Yesterday, the government released draft legislation which would see the outstanding balance of a limited recourse borrowing arrangement (LRBA) count towards a member’s total superannuation balance.
For example, if a super member has a super balance of $1 million at 30 June and they have an LRBA in place with an outstanding balance of $600,000 at 30 June, their non-concessional contributions cap will be zero for the next income year, under this proposal.
It appears the government is concerned that SMSF trustees are borrowing money to circumvent the new superannuation contribution caps, which were floated in the May 2016 budget and legislated late last year.
If legislated, the changes could mean that some SMSF trustees will have to quickly sell assets to clear their debt.
Further, this may have a particularly negative effect on small business owners, who have leveraged within their SMSF, for the purpose of holding their business premises in it.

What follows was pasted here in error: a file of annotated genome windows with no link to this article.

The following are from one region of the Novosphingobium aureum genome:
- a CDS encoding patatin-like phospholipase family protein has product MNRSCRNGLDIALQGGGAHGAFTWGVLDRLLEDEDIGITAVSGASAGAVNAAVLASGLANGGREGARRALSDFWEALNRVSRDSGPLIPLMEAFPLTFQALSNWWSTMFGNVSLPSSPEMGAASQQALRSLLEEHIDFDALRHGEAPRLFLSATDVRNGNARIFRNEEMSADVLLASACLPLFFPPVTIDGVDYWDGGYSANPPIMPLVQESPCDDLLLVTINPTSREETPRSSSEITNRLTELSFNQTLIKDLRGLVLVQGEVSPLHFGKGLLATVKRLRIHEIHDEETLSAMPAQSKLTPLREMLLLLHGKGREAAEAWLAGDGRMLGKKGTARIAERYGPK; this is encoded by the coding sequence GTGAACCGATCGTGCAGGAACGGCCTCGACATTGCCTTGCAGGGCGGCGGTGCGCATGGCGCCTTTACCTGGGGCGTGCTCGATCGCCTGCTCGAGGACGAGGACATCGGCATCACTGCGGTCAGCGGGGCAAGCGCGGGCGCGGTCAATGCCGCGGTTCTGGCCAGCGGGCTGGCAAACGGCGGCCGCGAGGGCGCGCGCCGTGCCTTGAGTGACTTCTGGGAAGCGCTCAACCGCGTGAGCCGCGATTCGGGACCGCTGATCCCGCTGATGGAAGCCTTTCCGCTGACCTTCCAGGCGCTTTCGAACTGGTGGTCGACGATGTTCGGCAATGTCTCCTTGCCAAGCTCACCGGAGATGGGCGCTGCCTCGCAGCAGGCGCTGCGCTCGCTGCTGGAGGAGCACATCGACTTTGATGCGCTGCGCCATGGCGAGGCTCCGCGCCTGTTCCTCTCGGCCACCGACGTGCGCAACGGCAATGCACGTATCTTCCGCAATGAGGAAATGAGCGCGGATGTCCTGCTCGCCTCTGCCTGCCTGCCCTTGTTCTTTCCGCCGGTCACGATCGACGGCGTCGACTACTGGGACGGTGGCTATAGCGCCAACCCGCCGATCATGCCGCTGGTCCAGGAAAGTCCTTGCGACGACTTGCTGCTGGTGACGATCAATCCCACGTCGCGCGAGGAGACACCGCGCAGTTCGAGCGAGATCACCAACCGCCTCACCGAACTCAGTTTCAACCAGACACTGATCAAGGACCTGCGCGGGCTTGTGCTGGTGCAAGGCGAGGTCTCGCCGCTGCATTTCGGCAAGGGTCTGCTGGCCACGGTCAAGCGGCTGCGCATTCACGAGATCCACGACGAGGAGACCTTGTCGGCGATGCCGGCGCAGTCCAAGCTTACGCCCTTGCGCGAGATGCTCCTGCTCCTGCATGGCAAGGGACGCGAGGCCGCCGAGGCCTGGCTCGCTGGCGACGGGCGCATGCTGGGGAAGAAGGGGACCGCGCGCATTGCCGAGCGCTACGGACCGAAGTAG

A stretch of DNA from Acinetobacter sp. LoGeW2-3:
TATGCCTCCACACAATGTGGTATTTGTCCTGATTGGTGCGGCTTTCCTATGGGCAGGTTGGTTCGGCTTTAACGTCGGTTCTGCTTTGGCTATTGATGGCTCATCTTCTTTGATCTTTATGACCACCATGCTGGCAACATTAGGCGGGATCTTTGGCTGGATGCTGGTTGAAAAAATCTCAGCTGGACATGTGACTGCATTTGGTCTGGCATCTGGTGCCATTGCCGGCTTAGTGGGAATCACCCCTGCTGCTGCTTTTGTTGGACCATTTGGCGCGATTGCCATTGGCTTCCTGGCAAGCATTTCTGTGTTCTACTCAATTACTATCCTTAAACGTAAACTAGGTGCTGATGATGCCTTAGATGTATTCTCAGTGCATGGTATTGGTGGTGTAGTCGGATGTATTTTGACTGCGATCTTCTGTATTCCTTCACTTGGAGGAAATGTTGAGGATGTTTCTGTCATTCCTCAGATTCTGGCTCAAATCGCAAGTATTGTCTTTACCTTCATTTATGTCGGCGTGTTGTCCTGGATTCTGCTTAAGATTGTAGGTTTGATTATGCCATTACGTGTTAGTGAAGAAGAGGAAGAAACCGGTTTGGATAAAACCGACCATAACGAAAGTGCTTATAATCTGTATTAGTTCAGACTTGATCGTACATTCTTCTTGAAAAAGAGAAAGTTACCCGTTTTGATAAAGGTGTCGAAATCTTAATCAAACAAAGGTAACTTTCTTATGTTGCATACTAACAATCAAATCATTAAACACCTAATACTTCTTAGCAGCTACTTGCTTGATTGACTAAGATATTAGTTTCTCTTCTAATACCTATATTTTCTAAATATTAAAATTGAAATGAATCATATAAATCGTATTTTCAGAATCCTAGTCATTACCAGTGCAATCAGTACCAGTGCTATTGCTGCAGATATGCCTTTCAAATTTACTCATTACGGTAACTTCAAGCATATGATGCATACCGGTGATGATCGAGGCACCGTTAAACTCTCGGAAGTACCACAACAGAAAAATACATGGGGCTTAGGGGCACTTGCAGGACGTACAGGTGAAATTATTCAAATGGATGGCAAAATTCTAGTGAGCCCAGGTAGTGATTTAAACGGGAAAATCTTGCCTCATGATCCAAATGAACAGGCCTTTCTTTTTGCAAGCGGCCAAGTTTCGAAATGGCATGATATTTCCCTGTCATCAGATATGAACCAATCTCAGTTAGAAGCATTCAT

You can access the full draft legislation document here.
This is the latest in a string of policies being floated by both sides of government to limit borrowing in superannuation.
As reported last week, the Labor Party is reportedly looking to abolish the right for SMSF members to purchase property in their funds, with a view to tackle housing affordability of residential property in Australia.
According to ATO statistics, SMSF investment in residential housing is estimated to be worth approximately $12 billion.
This represents some 0.18 per cent of the Australian housing market, which is worth about $6.43 trillion.